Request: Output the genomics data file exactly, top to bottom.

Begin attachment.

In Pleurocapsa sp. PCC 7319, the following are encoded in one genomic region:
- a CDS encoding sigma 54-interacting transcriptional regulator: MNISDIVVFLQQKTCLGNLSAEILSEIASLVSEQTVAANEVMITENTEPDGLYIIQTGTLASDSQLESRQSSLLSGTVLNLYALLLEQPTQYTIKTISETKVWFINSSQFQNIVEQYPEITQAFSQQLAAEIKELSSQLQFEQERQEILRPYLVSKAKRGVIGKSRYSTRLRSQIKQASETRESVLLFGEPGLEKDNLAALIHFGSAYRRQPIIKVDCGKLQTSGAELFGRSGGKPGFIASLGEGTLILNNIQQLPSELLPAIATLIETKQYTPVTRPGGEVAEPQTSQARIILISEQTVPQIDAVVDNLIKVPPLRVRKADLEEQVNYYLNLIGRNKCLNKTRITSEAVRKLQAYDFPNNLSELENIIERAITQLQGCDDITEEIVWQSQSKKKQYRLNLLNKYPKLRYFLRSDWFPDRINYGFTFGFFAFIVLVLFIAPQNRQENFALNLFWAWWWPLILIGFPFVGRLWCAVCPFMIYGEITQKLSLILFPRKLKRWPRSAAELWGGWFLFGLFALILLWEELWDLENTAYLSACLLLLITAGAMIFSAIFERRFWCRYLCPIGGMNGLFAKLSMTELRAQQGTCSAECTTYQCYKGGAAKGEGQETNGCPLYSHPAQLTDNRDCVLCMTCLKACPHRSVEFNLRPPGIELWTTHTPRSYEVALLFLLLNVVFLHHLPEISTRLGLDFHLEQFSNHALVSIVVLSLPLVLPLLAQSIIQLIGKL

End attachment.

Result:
In Pleurocapsa sp. PCC 7319, the following are encoded in one genomic region:
- a CDS encoding sigma 54-interacting transcriptional regulator: MNISDIVVFLQQKTCLGNLSAEILSEIASLVSEQTVAANEVMITENTEPDGLYIIQTGTLASDSQLESRQSSLLSGTVLNLYALLLEQPTQYTIKTISETKVWFINSSQFQNIVEQYPEITQAFSQQLAAEIKELSSQLQFEQERQEILRPYLVSKAKRGVIGKSRYSTRLRSQIKQASETRESVLLFGEPGLEKDNLAALIHFGSAYRRQPIIKVDCGKLQTSGAELFGRSGGKPGFIASLGEGTLILNNIQQLPSELLPAIATLIETKQYTPVTRPGGEVAEPQTSQARIILISEQTVPQIDAVVDNLIKVPPLRVRKADLEEQVNYYLNLIGRNKCLNKTRITSEAVRKLQAYDFPNNLSELENIIERAITQLQGCDDITEEIVWQSQSKKKQYRLNLLNKYPKLRYFLRSDWFPDRINYGFTFGFFAFIVLVLFIAPQNRQENFALNLFWAWWWPLILIGFPFVGRLWCAVCPFMIYGEITQKLSLILFPRKLKRWPRSAAELWGGWFLFGLFALILLWEELWDLENTAYLSACLLLLITAGAMIFSAIFERRFWCRYLCPIGGMNGLFAKLSMTELRAQQGTCSAECTTYQCYKGGAAKGEGQETNGCPLYSHPAQLTDNRDCVLCMTCLKACPHRSVEFNLRPPGIELWTTHTPRSYEVALLFLLLNVVFLHHLPEISTRLGLDFHLEQFSNHALVSIVVLSLPLVLPLLAQSIIQLIGKL